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Sterling dips, Treasury acts on Scottish vote concerns

Patrick Graham
Monday, 13 Jan 2014 | 11:07 AM ET

* Pound down half a percent at $1.6370, 83.86 pence

* Long gilt future up 45 ticks at 108.64

* Economic fundamentals still favour sterling

* UK Treasury prompts talk on Scottish independence

LONDON, Jan 13 (Reuters) - Sterling and gilt yields dipped in steady trade on Monday with a move by the UK Treasury to head off any nerves around this year's vote on Scottish independence prompting the first open market talk of the risks involved.

Debate over the pound's prospects at the start of the new year has focused on the strength of Britain's economic recovery and whether markets are right to assume the Bank of England will raise interest rates early next year, well ahead of its peers elsewhere in the developed world.

But creeping over the horizon are risks to the political and constitutional status quo, led by the Scottish vote in mid-September, which may have knock-on effects for 2015 elections and a proposed referendum thereafter on EU membership.

There was no discernible price action on Monday, and little is expected for months to come, but the UK Treasury said concerns expressed by market participants were behind its clarification that it would be liable for all existing gilts until maturity.

"People have begun to talk about the issues around Scotland and clearly that is why the Treasury has issued this statement this morning to try and get ahead of things," said Richard Holt, economist at Capital Economics in London.

Any market nerves over the vote so far have been cooled by opinion polls which show First Minister Alex Salmond's Scottish Nationalist Party are 16-25 points off the majority support they need to win in September.

But investors have also begun to do the due diligence on Salmond's political track record, which shows he turned around a similar deficit to carry the last elections to the Edinburgh parliament in 2010.

A Yes vote would open a huge can of worms including how negotiations with London then divided up debt, oil revenues, resources and two of Britain's biggest banks. The question of whether Scotland would keep sterling, peg to the pound or launch a completely independent currency is also unresolved.

"Banks in Scotland in particular are going to have to think very clearly about the impact on their businesses and the choices they will have to make," said Philip Rush, an economist with Japanese investment bank Nomura in London.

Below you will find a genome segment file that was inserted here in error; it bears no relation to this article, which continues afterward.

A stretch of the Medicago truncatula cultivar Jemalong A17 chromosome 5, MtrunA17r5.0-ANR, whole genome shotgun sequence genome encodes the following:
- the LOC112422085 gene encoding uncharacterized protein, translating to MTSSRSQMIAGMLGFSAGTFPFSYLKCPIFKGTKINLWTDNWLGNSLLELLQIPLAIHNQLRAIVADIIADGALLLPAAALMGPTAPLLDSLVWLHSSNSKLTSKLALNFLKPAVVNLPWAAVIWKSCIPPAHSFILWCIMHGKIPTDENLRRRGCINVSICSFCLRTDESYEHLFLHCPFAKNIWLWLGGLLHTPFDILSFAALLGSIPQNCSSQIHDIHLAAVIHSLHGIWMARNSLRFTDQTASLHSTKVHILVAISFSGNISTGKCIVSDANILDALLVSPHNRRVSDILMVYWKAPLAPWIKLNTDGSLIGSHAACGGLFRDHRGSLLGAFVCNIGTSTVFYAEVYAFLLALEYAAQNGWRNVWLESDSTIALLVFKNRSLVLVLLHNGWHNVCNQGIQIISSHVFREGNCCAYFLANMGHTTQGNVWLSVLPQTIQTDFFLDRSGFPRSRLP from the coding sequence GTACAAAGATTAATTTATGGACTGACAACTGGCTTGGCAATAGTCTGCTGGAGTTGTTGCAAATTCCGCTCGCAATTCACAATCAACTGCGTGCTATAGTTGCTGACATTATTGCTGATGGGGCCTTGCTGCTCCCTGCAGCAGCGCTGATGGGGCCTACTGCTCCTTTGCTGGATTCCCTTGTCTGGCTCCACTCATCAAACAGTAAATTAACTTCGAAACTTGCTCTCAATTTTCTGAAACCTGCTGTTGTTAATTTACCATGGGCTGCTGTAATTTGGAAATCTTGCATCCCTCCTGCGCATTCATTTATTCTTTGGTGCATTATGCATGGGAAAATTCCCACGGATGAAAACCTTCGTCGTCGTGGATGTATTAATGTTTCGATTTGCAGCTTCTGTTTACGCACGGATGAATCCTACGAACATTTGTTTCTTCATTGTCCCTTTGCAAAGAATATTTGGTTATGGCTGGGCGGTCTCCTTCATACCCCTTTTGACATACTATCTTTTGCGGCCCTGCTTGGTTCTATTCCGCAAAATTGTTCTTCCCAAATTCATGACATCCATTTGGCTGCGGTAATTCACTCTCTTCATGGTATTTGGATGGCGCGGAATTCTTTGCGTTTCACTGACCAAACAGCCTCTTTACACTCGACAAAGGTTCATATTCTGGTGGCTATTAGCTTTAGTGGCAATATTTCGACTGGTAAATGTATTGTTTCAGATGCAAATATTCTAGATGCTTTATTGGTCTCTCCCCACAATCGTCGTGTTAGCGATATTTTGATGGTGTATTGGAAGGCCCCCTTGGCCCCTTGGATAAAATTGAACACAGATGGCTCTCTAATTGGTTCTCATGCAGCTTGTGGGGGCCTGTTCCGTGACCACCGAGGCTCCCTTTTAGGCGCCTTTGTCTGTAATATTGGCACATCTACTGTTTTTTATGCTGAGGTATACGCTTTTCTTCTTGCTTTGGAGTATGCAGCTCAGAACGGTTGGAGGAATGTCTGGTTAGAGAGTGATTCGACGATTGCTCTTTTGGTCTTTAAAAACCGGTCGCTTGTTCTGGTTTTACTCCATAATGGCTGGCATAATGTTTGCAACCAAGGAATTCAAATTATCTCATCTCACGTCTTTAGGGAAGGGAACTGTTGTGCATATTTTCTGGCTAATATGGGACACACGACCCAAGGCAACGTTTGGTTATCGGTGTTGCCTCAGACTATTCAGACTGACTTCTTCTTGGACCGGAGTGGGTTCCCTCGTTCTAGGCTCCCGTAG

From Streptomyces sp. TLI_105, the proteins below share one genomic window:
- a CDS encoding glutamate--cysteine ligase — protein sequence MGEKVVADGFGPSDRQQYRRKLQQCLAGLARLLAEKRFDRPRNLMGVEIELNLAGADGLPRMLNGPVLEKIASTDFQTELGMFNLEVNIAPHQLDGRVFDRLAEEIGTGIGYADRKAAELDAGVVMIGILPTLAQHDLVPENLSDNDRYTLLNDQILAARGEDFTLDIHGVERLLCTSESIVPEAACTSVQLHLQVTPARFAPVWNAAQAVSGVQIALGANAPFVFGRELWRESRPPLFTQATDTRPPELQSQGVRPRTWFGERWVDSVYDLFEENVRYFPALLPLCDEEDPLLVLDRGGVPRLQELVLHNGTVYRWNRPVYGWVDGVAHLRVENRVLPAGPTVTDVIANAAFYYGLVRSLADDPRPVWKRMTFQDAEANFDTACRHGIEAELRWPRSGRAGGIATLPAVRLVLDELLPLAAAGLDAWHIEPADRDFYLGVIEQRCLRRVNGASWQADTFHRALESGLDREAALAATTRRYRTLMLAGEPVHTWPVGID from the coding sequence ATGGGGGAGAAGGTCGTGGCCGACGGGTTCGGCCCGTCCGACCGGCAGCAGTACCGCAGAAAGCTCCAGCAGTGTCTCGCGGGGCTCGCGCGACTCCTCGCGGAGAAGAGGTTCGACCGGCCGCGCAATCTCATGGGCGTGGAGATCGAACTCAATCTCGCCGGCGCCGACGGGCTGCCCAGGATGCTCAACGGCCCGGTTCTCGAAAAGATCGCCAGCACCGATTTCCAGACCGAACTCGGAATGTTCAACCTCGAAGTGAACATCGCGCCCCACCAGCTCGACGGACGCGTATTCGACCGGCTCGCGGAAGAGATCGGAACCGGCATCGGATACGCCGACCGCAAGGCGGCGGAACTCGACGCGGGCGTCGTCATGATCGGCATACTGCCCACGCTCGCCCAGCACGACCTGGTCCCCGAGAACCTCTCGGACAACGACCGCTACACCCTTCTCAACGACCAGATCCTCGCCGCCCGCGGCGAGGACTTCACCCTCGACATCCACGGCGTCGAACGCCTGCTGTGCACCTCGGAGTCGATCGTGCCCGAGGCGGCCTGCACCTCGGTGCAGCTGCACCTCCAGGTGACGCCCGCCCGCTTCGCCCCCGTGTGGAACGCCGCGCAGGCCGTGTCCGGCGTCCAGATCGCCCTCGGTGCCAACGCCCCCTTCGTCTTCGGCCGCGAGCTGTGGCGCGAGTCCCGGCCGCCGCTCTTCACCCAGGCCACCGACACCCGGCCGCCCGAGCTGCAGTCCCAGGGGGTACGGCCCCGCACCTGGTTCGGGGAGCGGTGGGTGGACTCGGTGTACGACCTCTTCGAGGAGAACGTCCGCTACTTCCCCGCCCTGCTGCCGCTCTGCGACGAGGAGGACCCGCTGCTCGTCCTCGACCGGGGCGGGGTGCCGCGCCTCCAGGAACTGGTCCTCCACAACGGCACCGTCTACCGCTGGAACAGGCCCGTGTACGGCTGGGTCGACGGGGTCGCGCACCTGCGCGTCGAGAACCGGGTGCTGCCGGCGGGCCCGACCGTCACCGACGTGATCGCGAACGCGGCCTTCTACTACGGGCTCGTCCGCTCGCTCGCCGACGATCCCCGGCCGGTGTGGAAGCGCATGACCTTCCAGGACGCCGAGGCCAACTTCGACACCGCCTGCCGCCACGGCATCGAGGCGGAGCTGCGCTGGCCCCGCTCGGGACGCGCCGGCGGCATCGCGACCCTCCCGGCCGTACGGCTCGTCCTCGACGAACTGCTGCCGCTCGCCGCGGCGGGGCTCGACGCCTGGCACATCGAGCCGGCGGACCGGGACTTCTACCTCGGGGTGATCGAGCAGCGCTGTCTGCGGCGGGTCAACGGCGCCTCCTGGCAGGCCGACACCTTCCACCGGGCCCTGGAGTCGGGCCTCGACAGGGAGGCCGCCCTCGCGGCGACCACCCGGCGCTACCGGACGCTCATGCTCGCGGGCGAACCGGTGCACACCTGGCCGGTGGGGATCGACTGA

"My suspicion is that businesses would much rather avoid the risks that come with independence."

EU RISKS

Banks and business leaders have so far been coy about taking a stance on the referendum, but London-based economists tend to stress the risks for the Scottish economy rather than the opportunities in locally focused development the SNP says will result.

Of more concern to financial markets, however, is the risk the Scottish referendum will swing Britain further to the right ahead of a plebiscite on EU membership that Prime Minister David Cameron has promised sceptics in his Conservative Party.

Rush, Holt and others argue that to compete in an election fought only in England and Wales, the opposition Labour Party would also have to offer a referendum on entry that opinion polls already show is more than losable.

"Scotland is 8 percent of UK GDP and while that is not to be sneezed at, its not the game changer for Britain that leaving the European Union would be," said Holt.

"There is far more anxiety there."

Sterling in general has had a bullish six months, rising 10 percent against the dollar since last July to trade at $1.6370 on Monday. Against the euro it was off half a percent at 83.86 pence. The jury is out as to whether that will clear the way for a fresh push higher or signals the current run is coming to an end.

"I suspect sterling/dollar direction might be to the downside, particularly if the BoE comes up with any rhetoric that reminds the market how long it is willing to keep interest rates at current levels," said John Hardy, head of FX strategy at Saxo Bank.

Inflation data for December is due on Tuesday.